UPDATE | Council OKs contract for Wing Point Way work

The Bainbridge Island City Council unanimously approved a design contract to make improvements to Wing Point Way Wednesday that will include sidewalks and bicycle lanes.

The city’s design contract with HDR, an engineering consultant firm with headquarters in Omaha, Neb., totals $347,584. The project will ultimately add sidewalks to the street between Ferncliff Avenue to Park Avenue, as well as storm drainage improvements, curbing, gutters and bicycle lanes.

HDR, along with subconsultants Beck & Baird, will provide general project management and conceptual design development, as well as public information and outreach, environmental permitting, landscape architecture, and engineering plans.

And that’s not all.

“It also includes work by the consultant to help us with documentation preparation and negotiate for easements that will be required to construct the project,” Interim Public Works Director John Cunningham told the council Wednesday.

Consultants will also take a look at the city’s utilities while they’re working in the area.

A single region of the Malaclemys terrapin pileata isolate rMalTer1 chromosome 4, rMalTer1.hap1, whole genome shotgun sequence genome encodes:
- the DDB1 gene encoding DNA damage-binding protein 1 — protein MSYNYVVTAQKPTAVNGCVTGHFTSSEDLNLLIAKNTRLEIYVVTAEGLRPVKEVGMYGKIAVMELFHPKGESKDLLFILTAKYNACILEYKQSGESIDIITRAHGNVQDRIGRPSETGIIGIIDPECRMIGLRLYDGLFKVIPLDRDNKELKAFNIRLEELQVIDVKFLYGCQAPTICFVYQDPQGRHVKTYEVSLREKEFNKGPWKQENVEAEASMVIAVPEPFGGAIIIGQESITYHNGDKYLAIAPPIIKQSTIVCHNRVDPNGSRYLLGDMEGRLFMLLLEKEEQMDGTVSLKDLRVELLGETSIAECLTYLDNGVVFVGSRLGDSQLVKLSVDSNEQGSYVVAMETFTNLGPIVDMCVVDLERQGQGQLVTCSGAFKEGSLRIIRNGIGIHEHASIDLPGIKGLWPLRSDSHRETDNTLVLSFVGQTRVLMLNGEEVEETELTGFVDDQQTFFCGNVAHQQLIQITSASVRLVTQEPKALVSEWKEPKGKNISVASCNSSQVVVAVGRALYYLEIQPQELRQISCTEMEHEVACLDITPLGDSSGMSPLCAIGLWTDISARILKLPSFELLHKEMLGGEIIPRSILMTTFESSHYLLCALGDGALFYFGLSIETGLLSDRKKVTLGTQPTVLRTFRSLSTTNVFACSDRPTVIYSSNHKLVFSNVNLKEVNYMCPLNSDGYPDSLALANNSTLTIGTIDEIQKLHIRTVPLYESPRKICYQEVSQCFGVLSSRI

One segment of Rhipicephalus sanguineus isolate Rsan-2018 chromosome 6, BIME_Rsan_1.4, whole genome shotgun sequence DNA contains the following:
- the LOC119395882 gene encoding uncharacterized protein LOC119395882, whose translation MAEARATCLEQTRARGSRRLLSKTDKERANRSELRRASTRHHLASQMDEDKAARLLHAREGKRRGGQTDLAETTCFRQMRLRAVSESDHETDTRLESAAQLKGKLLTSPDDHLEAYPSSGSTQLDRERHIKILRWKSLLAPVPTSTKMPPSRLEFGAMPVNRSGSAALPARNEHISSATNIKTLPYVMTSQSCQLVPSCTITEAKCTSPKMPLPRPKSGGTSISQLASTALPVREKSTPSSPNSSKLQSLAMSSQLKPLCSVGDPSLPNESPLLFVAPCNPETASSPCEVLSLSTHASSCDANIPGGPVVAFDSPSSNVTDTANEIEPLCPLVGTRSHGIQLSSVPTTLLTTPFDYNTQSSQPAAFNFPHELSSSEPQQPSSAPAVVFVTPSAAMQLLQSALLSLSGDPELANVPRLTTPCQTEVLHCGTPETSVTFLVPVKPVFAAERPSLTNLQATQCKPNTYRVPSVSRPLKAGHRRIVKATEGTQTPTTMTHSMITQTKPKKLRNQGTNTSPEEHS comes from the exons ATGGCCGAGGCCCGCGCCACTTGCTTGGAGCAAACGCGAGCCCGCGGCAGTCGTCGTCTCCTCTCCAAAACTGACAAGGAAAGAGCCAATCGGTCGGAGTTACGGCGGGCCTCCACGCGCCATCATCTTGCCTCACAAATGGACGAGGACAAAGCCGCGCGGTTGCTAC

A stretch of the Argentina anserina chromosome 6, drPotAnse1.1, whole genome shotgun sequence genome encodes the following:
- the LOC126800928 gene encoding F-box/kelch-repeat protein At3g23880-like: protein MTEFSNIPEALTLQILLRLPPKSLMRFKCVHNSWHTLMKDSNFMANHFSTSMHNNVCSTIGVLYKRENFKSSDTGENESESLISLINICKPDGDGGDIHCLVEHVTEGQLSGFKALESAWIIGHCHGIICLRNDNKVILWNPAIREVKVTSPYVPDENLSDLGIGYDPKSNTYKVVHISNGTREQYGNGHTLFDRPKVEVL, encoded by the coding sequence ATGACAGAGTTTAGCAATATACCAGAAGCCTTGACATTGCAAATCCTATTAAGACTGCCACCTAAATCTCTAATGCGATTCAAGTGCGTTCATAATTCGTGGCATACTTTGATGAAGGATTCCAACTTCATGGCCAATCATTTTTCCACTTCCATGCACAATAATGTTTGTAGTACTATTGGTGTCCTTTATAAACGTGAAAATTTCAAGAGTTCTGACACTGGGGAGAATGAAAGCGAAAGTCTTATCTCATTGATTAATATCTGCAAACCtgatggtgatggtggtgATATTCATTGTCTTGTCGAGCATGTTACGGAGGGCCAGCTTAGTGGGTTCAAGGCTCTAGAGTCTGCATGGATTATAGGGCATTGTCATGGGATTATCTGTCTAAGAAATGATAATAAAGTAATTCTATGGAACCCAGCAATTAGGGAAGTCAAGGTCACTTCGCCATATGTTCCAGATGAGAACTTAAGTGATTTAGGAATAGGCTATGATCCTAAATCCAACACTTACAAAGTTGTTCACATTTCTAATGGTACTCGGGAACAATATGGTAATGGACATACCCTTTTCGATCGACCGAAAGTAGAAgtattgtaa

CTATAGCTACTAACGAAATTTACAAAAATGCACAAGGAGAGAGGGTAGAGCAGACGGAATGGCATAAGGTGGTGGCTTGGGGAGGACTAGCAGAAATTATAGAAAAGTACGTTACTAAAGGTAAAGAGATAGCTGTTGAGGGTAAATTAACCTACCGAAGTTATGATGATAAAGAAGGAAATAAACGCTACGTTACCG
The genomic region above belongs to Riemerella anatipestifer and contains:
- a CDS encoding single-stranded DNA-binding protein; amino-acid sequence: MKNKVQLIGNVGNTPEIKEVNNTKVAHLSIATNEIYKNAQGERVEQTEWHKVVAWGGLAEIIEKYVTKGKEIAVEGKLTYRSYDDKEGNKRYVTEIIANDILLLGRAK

“The consultant will do a quick water and sewer analysis for us, to help us determine if there is any work we need to do on those utilities in conjunction with this project,” Cunningham said.

The city has not budgeted for any utility projects in the area, however, so public works will have to return to the council should any projects arise.

The consultants will also hold stakeholder workshops with adjacent property owners, management of the Wing Point Golf Course management, Kitsap Transit and others. A community workshop to review the design options is also planned.

The consultants’ work on Wing Point Way is expected to begin in August, and will be completed by June 2015, according to a services agreement submitted by HDR Inc.

The council, however, is hoping that the work can be done sooner than later.

“I’m hoping that we can put in on the fast track,” said Councilwoman Debbi Lester. “We will be coming up to the time period for the next round of grants. Having this work done before then, we would be in a much better position.”

Cunningham said it was a good suggestion and he will look into speeding things up.

The city council began planning for the project in May when it set aside $57,477 from the general fund for Wing Point Way. The funding was aimed at garnering a matching grant that would pay for the bulk of the project. City officials were recently notified by the Puget Sound Regional Council that it had awarded $303,398 in federal grant funds to go toward the project.

The Wing Point Way project was one of 21 “ready to go” projects that would receive a portion of $24 million in federal funding from the Federal Highway Administration.

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